According to Edelstein, about 50 preassigned Humanities House residents have been in SLE, 10 have been in ITALIC, and six have been in SIMILE. Not all applicants who had been in ILEs were accepted, and there were many interested applicants and preassignees who weren’t in an ILE, but participation in these programs was taken into account. Edelstein said it’s a way for non-humanities majors to demonstrate serious interest in the humanities.

Coggeshall, who is a lecturer in the SLE program, said she hopes Humanities House can replicate some of the best aspects of the SLE community, despite not being a curricular program.

“We’re hoping to find the same level of engagement that SLE students have, in terms of these kinds of [humanistic] questions,” Coggeshall said. “The nice thing about working with SLE students is that SLE students show up for things. If you offer them tickets to an opera, they’re going to go. If you suggest they go to a ballet, they’re going to take you up on it. And then they’re going to have an actual critical conversations afterwards.”

May Peterson ’17, who was in SLE her freshman year and drew into Kimball for her sophomore year, said she decided to preassign to Humanities House because she thought it would feature some of the things she liked best about SLE, including a self-selected group of interested students.

“I mainly wanted to live there because as a sophomore this year, I didn’t really get the dorm community that I had last year in SLE,” Peterson said. “I know that’s a freshman dorm thing, but I think it was really a special thing of having that intellectual community…I think there’s a chance for this new thing to be really great, and I wanted to be a part of it.”

Philosophy major Truman Chen ’17, one of the RAs for Humanities House, said he wasn’t planning to staff, but heard about the new dorm through an e-mail forwarded to the philosophy department and decided to apply.

“I appreciated that Stanford’s going to try to bring more focus back to the humanities,” Chen said. “I felt like I could really help in that process, and it’s something I’ve cared a lot about, as in making humanities more prominent and trying to make sure that people that come to Stanford know there’s humanities in the world as well.”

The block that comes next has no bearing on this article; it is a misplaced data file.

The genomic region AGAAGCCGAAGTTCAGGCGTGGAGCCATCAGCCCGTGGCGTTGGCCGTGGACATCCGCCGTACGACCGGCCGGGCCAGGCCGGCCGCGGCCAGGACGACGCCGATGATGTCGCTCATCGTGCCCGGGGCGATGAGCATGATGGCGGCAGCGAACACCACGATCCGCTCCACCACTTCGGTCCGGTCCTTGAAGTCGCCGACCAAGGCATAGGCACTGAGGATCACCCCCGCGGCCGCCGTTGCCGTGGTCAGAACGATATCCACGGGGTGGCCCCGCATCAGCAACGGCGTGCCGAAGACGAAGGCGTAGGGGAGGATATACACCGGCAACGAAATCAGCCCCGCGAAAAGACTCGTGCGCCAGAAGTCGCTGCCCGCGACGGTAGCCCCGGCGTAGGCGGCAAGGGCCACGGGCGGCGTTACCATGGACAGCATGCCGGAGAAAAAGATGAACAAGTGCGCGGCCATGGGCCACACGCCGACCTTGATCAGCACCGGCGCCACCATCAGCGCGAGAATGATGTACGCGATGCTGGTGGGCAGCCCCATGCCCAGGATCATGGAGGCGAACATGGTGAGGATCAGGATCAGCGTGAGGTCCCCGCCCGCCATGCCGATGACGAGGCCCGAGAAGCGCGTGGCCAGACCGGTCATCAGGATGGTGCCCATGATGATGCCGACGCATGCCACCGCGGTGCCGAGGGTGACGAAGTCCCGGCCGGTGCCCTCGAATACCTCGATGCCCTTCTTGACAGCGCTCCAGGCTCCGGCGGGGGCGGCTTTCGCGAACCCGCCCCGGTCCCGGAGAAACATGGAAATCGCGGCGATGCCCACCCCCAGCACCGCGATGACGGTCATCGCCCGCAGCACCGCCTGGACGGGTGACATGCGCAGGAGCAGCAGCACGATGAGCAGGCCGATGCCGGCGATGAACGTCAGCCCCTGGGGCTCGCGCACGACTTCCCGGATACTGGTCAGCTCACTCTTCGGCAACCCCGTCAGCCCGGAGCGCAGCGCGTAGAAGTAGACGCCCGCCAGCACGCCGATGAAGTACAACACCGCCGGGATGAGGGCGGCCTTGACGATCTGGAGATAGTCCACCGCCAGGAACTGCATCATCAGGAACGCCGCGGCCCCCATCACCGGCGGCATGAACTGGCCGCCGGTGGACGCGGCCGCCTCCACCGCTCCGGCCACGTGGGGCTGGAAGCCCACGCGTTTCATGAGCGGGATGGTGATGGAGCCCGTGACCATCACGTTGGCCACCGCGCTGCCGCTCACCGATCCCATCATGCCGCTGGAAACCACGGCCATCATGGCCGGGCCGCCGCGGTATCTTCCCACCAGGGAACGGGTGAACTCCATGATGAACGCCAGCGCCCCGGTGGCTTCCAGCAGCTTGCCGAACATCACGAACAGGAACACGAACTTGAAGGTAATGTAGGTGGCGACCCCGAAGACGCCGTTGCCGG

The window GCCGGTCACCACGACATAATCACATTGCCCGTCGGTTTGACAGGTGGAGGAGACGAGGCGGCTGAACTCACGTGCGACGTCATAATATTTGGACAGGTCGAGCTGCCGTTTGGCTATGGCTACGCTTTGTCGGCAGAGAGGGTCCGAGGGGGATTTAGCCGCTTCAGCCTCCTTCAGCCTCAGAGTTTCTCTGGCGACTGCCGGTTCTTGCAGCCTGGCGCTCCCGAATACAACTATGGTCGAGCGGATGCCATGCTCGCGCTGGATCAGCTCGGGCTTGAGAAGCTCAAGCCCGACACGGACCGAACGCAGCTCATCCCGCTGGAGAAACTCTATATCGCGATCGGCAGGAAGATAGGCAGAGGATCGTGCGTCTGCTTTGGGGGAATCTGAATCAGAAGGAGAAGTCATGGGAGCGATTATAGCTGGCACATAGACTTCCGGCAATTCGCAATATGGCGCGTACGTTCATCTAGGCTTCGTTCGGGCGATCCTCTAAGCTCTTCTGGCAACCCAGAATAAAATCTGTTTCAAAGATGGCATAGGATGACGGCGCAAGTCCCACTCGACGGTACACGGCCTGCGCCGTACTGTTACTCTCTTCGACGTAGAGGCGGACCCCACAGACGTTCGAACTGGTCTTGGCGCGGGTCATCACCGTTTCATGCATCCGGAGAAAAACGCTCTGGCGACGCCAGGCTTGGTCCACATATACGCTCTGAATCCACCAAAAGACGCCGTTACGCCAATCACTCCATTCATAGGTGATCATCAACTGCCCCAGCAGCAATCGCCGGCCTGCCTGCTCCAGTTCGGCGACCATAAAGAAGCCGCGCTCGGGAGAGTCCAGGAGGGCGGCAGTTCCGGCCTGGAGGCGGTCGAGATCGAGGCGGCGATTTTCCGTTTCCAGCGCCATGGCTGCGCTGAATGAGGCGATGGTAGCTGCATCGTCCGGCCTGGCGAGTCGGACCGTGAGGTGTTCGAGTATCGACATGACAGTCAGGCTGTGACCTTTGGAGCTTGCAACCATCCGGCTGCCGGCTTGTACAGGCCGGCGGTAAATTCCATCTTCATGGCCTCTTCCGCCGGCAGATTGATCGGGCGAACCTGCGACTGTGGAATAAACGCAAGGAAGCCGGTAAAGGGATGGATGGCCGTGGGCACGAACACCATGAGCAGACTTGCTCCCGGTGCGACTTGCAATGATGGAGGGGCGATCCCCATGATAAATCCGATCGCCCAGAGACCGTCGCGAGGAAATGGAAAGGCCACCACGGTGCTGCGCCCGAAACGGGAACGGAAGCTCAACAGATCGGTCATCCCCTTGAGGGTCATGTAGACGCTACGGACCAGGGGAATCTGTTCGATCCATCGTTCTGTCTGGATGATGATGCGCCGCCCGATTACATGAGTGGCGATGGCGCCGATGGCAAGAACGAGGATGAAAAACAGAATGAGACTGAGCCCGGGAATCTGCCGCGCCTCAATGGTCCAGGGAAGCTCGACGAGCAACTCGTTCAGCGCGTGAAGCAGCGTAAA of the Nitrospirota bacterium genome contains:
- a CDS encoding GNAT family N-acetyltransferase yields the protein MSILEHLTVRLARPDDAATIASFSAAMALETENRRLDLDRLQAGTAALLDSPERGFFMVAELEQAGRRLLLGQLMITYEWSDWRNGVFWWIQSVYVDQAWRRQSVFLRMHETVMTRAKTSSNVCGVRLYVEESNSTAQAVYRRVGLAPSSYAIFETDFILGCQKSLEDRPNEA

Although all the preassignees to Humanities House share an interest in the humanities, many also have other interests. Forty-three out of 90 future residents who have declared a major are majoring outside of the humanities. Thirty are humanities majors, and 17 are double-majoring between the humanities and natural or social sciences.

Coggeshall said she imagines at least some of the dorm programming and events will be open to students living in other residences. Ideally, she said, the Humanities House space will become an inclusive place where interest in the humanities can thrive and undergrads can have serious conversations about things they’re interested in.

“I think that we have a tendency to talk about the humanities as if they’re sort of the ugly stepsister of the STEM fields — at least I think that’s kind of the rumor among undergraduates,” Coggeshall said. “I don’t think that’s actually the case in undergraduate culture. And so what I’m excited about is showcasing how much interest there actually is in the humanities, not only among students who are majoring in the humanities but also among students who are not officially humanists but who practice that kind of questioning in their daily lives.”

Contact Emma Johanningsmeier at ejmeier ‘at’